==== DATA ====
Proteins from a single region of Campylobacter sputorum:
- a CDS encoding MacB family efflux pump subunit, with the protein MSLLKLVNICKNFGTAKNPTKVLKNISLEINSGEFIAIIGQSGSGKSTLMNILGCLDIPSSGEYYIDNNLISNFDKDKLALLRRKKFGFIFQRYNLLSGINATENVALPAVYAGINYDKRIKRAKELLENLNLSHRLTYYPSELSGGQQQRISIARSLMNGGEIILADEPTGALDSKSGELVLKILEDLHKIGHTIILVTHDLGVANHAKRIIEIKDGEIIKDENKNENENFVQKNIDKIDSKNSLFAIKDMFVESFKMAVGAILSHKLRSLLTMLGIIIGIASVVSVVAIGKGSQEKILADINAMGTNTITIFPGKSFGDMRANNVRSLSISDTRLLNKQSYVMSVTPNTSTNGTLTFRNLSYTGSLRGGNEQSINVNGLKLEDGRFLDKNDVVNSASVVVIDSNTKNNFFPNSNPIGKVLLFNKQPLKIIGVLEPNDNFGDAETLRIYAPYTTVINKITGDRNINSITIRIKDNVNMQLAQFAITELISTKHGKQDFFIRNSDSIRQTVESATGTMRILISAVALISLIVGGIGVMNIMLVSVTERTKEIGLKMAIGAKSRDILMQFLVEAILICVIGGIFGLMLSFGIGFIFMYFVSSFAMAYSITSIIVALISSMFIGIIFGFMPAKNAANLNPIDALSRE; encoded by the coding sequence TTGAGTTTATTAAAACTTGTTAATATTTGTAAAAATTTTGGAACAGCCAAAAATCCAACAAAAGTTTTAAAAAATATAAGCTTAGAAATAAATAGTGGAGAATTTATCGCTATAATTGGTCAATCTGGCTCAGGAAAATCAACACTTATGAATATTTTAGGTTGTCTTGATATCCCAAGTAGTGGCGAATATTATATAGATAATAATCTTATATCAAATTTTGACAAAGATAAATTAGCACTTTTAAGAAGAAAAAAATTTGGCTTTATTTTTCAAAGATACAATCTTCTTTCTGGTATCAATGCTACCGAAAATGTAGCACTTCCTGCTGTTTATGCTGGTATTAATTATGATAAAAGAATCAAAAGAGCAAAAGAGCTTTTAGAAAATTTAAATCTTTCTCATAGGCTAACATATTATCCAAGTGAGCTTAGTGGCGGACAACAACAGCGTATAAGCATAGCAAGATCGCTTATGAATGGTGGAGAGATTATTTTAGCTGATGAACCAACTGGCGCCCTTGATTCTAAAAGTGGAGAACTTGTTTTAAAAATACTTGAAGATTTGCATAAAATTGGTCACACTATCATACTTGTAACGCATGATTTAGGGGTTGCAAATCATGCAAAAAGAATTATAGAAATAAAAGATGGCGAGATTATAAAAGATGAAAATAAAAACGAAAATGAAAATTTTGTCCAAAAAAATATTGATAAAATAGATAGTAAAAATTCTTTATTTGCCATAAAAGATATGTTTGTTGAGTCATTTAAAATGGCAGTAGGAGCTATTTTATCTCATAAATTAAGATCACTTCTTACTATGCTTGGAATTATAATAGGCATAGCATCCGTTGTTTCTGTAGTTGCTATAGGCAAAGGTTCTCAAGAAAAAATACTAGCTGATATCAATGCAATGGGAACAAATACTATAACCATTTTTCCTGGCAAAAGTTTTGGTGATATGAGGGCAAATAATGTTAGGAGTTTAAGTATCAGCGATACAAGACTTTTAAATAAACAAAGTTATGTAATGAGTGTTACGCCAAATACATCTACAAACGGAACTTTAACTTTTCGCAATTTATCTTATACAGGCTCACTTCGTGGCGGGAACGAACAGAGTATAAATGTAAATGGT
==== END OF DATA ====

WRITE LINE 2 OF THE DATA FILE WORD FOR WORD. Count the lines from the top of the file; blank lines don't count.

- a CDS encoding MacB family efflux pump subunit, with the protein MSLLKLVNICKNFGTAKNPTKVLKNISLEINSGEFIAIIGQSGSGKSTLMNILGCLDIPSSGEYYIDNNLISNFDKDKLALLRRKKFGFIFQRYNLLSGINATENVALPAVYAGINYDKRIKRAKELLENLNLSHRLTYYPSELSGGQQQRISIARSLMNGGEIILADEPTGALDSKSGELVLKILEDLHKIGHTIILVTHDLGVANHAKRIIEIKDGEIIKDENKNENENFVQKNIDKIDSKNSLFAIKDMFVESFKMAVGAILSHKLRSLLTMLGIIIGIASVVSVVAIGKGSQEKILADINAMGTNTITIFPGKSFGDMRANNVRSLSISDTRLLNKQSYVMSVTPNTSTNGTLTFRNLSYTGSLRGGNEQSINVNGLKLEDGRFLDKNDVVNSASVVVIDSNTKNNFFPNSNPIGKVLLFNKQPLKIIGVLEPNDNFGDAETLRIYAPYTTVINKITGDRNINSITIRIKDNVNMQLAQFAITELISTKHGKQDFFIRNSDSIRQTVESATGTMRILISAVALISLIVGGIGVMNIMLVSVTERTKEIGLKMAIGAKSRDILMQFLVEAILICVIGGIFGLMLSFGIGFIFMYFVSSFAMAYSITSIIVALISSMFIGIIFGFMPAKNAANLNPIDALSRE; encoded by the coding sequence TTGAGTTTATTAAAACTTGTTAATATTTGTAAAAATTTTGGAACAGCCAAAAATCCAACAAAAGTTTTAAAAAATATAAGCTTAGAAATAAATAGTGGAGAATTTATCGCTATAATTGGTCAATCTGGCTCAGGAAAATCAACACTTATGAATATTTTAGGTTGTCTTGATATCCCAAGTAGTGGCGAATATTATATAGATAATAATCTTATATCAAATTTTGACAAAGATAAATTAGCACTTTTAAGAAGAAAAAAATTTGGCTTTATTTTTCAAAGATACAATCTTCTTTCTGGTATCAATGCTACCGAAAATGTAGCACTTCCTGCTGTTTATGCTGGTATTAATTATGATAAAAGAATCAAAAGAGCAAAAGAGCTTTTAGAAAATTTAAATCTTTCTCATAGGCTAACATATTATCCAAGTGAGCTTAGTGGCGGACAACAACAGCGTATAAGCATAGCAAGATCGCTTATGAATGGTGGAGAGATTATTTTAGCTGATGAACCAACTGGCGCCCTTGATTCTAAAAGTGGAGAACTTGTTTTAAAAATACTTGAAGATTTGCATAAAATTGGTCACACTATCATACTTGTAACGCATGATTTAGGGGTTGCAAATCATGCAAAAAGAATTATAGAAATAAAAGATGGCGAGATTATAAAAGATGAAAATAAAAACGAAAATGAAAATTTTGTCCAAAAAAATATTGATAAAATAGATAGTAAAAATTCTTTATTTGCCATAAAAGATATGTTTGTTGAGTCATTTAAAATGGCAGTAGGAGCTATTTTATCTCATAAATTAAGATCACTTCTTACTATGCTTGGAATTATAATAGGCATAGCATCCGTTGTTTCTGTAGTTGCTATAGGCAAAGGTTCTCAAGAAAAAATACTAGCTGATATCAATGCAATGGGAACAAATACTATAACCATTTTTCCTGGCAAAAGTTTTGGTGATATGAGGGCAAATAATGTTAGGAGTTTAAGTATCAGCGATACAAGACTTTTAAATAAACAAAGTTATGTAATGAGTGTTACGCCAAATACATCTACAAACGGAACTTTAACTTTTCGCAATTTATCTTATACAGGCTCACTTCGTGGCGGGAACGAACAGAGTATAAATGTAAATGGT